A penetrating, provocative tale of a detective who psychoanalyzes as often as he investigates.

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And Wind Will Wash Away

A NOVEL

An Atlanta detective, hoping to explain his mistress’s fiery death, dives into a world rife with strange religious beliefs in Rothacker’s (The Pit, and No Other Stories, 2015, etc.) unconventional thriller.

Police Detective Sgt. Jonathan Wind keeps his relationship with prostitute Flora Ross a secret from everyone, including his girlfriend, Monica. So he says nothing when he recognizes a crime scene: it’s Flora’s apartment, including what appear to be her charred remains. The fire seems to have been concentrated on her body, damaging little else, so Wind’s partner, Detective Sonny Ledbetter, suggests spontaneous combustion as the cause. The detectives first question psychic Tia Maite, whom Flora saw weekly, but once it’s clear that the investigation’s going nowhere, Sonny closes the case by marking the death as accidental. Wind, however, was in love with Flora and is determined to learn more about her “spiritual pursuits”—a part of her life she kept private. He cashes in his vacation days and initiates an unofficial inquiry. After he meets Flora’s friends and interacts with a group of Goddess worshippers, he ultimately examines his own views on various religions, identifying himself as an agnostic. He also becomes sure that a Goethe-quoting albino dwarf had something to do with Flora’s demise, which is seemingly confirmed when two other men accost Wind while citing Goethe passages. Answers may finally lie within a bizarre ritual—but not necessarily the answers Wind wants. Although a traditional detective story provides the foundation of this novel’s plot, the author zeroes in on his protagonist’s inner conflict. There’s a great deal of philosophizing, including a nearly 20-page dialogue on such subjects as philosopher Immanuel Kant and theism’s limitations. Wind, though, has many nuances, and his collection of myriad Pez dispensers (all of historical figures) sometimes sparks discourse or, in one case, flashbacks. Rothacker’s prose meticulously details the action and environment with typically exquisite results: “a solid one-story brick house…corresponded to a darker, ink-rendered version beneath the pen of Jonathan Wind.” Metaphors of fire and wind are in abundance in this story, which is more concerned with understanding than resolution. Readers may be disappointed by the ending, though, which eschews a nice, clean wrap-up and fully embraces lingering doubt.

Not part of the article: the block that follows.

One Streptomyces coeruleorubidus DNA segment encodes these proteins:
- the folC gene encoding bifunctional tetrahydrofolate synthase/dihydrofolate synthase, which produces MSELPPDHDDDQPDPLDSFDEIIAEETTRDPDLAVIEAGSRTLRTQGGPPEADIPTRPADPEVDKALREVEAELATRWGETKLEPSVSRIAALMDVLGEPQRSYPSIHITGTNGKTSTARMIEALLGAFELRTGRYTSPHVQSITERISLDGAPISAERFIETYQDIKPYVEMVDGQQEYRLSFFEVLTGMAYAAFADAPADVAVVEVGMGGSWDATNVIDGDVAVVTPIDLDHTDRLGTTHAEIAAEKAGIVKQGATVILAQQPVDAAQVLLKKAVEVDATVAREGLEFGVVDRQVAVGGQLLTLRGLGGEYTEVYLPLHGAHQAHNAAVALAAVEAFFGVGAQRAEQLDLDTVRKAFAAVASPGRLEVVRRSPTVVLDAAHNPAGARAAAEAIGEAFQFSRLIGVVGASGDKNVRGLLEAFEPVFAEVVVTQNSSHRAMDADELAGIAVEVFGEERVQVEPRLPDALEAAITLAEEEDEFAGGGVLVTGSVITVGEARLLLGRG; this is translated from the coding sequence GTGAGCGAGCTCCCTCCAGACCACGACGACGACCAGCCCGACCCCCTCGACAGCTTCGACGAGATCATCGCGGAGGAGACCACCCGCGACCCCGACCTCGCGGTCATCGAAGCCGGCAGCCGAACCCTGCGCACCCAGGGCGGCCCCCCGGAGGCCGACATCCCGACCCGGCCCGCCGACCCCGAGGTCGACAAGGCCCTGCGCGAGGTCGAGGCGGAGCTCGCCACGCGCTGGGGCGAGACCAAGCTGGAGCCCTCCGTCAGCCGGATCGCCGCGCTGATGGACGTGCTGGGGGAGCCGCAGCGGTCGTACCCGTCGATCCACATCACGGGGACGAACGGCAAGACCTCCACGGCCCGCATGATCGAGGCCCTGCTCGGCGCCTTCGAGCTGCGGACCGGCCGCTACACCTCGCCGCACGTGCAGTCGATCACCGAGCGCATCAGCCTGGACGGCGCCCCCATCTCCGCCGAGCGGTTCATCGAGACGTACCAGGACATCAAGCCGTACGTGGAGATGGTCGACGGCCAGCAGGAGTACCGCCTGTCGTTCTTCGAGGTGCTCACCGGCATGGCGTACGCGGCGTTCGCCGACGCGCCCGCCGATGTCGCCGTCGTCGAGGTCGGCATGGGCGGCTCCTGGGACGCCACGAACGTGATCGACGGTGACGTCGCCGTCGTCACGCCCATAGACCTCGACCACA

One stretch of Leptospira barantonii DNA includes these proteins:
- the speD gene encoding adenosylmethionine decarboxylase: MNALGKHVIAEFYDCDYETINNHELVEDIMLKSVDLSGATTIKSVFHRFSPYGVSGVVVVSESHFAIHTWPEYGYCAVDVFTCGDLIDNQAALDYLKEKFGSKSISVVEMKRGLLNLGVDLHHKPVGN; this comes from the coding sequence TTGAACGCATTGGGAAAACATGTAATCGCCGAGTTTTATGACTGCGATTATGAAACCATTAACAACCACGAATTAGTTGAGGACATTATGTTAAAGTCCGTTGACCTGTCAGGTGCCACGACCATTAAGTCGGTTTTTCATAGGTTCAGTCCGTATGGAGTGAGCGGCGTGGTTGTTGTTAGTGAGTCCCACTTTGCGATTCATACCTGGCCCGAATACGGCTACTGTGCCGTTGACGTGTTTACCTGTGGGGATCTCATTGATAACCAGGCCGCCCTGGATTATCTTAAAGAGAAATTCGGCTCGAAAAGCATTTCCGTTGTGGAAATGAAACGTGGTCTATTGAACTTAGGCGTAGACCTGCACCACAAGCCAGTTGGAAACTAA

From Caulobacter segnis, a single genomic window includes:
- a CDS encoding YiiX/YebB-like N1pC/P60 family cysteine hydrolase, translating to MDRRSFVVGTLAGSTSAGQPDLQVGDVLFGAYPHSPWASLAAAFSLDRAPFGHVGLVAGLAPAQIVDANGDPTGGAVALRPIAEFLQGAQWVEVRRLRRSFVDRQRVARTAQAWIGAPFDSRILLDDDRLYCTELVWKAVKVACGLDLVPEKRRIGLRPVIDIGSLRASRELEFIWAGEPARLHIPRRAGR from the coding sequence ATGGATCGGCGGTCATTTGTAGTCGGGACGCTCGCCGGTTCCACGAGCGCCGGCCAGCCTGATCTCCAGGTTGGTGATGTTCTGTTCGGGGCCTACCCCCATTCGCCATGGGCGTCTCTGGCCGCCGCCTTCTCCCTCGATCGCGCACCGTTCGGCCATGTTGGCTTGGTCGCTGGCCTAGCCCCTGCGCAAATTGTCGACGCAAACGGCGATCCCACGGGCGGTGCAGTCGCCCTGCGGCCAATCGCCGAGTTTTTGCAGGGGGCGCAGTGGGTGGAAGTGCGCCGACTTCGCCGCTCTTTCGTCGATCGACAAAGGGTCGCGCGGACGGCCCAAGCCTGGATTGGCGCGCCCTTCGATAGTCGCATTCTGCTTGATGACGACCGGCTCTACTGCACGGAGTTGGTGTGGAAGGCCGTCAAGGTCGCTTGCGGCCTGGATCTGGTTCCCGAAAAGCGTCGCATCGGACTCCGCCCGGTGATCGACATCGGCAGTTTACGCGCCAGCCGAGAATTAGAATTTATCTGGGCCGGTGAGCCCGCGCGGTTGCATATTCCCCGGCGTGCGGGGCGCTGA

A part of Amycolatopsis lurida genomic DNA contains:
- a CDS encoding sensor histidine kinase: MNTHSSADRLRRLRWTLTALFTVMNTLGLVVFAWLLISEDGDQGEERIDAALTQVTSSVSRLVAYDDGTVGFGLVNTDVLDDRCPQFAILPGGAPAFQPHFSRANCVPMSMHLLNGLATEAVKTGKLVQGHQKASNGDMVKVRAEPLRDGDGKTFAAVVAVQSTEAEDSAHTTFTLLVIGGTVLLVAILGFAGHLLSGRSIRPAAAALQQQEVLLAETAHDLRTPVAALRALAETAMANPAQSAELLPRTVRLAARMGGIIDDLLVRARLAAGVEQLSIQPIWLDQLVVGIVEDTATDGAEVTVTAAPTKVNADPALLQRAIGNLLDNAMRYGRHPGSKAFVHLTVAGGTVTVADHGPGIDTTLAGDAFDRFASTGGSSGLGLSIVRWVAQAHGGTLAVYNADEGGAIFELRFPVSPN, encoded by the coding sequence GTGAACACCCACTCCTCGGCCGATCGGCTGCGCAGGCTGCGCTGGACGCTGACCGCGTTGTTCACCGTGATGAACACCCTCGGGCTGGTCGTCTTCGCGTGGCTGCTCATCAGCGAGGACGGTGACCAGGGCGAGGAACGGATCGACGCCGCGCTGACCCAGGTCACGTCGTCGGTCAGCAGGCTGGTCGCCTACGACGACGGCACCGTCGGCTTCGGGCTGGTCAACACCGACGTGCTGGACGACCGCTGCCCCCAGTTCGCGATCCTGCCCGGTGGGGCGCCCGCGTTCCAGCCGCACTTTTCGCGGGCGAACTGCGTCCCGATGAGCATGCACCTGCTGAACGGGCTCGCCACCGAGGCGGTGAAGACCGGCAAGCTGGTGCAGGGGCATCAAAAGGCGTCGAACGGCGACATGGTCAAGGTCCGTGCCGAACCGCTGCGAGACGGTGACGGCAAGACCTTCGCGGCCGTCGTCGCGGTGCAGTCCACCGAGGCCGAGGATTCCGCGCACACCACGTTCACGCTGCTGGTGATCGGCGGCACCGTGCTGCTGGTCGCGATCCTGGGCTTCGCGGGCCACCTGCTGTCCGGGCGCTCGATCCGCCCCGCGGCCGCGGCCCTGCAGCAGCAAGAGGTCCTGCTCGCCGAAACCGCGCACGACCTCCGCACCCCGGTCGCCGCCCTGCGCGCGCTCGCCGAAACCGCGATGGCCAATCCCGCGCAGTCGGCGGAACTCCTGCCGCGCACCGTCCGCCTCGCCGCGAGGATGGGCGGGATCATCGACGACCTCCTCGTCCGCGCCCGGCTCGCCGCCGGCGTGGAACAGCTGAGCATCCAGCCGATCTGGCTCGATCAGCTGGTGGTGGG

A penetrating, provocative tale of a detective who psychoanalyzes as often as he investigates.